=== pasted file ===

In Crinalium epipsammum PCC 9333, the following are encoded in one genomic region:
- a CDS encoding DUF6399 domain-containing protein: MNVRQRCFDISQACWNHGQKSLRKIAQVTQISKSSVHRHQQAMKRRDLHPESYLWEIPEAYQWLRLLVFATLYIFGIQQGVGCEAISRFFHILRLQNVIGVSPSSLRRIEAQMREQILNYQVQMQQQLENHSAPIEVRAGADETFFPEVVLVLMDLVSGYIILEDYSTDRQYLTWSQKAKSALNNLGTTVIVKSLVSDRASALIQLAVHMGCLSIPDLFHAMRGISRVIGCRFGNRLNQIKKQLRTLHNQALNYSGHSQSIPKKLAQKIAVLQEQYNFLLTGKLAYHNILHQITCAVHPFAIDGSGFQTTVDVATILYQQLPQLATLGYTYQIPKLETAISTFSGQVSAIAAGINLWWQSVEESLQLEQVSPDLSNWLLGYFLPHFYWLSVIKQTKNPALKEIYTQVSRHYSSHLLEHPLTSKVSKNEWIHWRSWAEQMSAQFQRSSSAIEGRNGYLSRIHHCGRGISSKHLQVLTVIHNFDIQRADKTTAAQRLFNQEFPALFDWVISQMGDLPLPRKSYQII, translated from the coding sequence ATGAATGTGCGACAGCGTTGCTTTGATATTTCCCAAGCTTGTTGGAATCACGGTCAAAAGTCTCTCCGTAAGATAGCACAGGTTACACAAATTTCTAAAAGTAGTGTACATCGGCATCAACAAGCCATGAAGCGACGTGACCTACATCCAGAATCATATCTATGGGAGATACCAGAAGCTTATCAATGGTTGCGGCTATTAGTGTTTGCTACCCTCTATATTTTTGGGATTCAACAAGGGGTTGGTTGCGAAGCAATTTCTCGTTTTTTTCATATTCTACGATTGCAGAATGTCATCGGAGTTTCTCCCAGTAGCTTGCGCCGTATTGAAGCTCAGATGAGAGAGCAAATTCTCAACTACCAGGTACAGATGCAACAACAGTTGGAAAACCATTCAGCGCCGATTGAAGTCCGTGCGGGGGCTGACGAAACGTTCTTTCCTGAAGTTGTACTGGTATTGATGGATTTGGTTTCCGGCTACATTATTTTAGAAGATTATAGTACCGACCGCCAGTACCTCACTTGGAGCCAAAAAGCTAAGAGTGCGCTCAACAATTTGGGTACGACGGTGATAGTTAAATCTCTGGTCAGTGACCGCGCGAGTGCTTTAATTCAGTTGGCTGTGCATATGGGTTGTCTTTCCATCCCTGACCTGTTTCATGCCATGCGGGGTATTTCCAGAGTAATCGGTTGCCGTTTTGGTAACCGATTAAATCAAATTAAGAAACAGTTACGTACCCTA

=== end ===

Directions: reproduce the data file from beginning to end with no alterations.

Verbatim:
In Crinalium epipsammum PCC 9333, the following are encoded in one genomic region:
- a CDS encoding DUF6399 domain-containing protein: MNVRQRCFDISQACWNHGQKSLRKIAQVTQISKSSVHRHQQAMKRRDLHPESYLWEIPEAYQWLRLLVFATLYIFGIQQGVGCEAISRFFHILRLQNVIGVSPSSLRRIEAQMREQILNYQVQMQQQLENHSAPIEVRAGADETFFPEVVLVLMDLVSGYIILEDYSTDRQYLTWSQKAKSALNNLGTTVIVKSLVSDRASALIQLAVHMGCLSIPDLFHAMRGISRVIGCRFGNRLNQIKKQLRTLHNQALNYSGHSQSIPKKLAQKIAVLQEQYNFLLTGKLAYHNILHQITCAVHPFAIDGSGFQTTVDVATILYQQLPQLATLGYTYQIPKLETAISTFSGQVSAIAAGINLWWQSVEESLQLEQVSPDLSNWLLGYFLPHFYWLSVIKQTKNPALKEIYTQVSRHYSSHLLEHPLTSKVSKNEWIHWRSWAEQMSAQFQRSSSAIEGRNGYLSRIHHCGRGISSKHLQVLTVIHNFDIQRADKTTAAQRLFNQEFPALFDWVISQMGDLPLPRKSYQII, translated from the coding sequence ATGAATGTGCGACAGCGTTGCTTTGATATTTCCCAAGCTTGTTGGAATCACGGTCAAAAGTCTCTCCGTAAGATAGCACAGGTTACACAAATTTCTAAAAGTAGTGTACATCGGCATCAACAAGCCATGAAGCGACGTGACCTACATCCAGAATCATATCTATGGGAGATACCAGAAGCTTATCAATGGTTGCGGCTATTAGTGTTTGCTACCCTCTATATTTTTGGGATTCAACAAGGGGTTGGTTGCGAAGCAATTTCTCGTTTTTTTCATATTCTACGATTGCAGAATGTCATCGGAGTTTCTCCCAGTAGCTTGCGCCGTATTGAAGCTCAGATGAGAGAGCAAATTCTCAACTACCAGGTACAGATGCAACAACAGTTGGAAAACCATTCAGCGCCGATTGAAGTCCGTGCGGGGGCTGACGAAACGTTCTTTCCTGAAGTTGTACTGGTATTGATGGATTTGGTTTCCGGCTACATTATTTTAGAAGATTATAGTACCGACCGCCAGTACCTCACTTGGAGCCAAAAAGCTAAGAGTGCGCTCAACAATTTGGGTACGACGGTGATAGTTAAATCTCTGGTCAGTGACCGCGCGAGTGCTTTAATTCAGTTGGCTGTGCATATGGGTTGTCTTTCCATCCCTGACCTGTTTCATGCCATGCGGGGTATTTCCAGAGTAATCGGTTGCCGTTTTGGTAACCGATTAAATCAAATTAAGAAACAGTTACGTACCCTA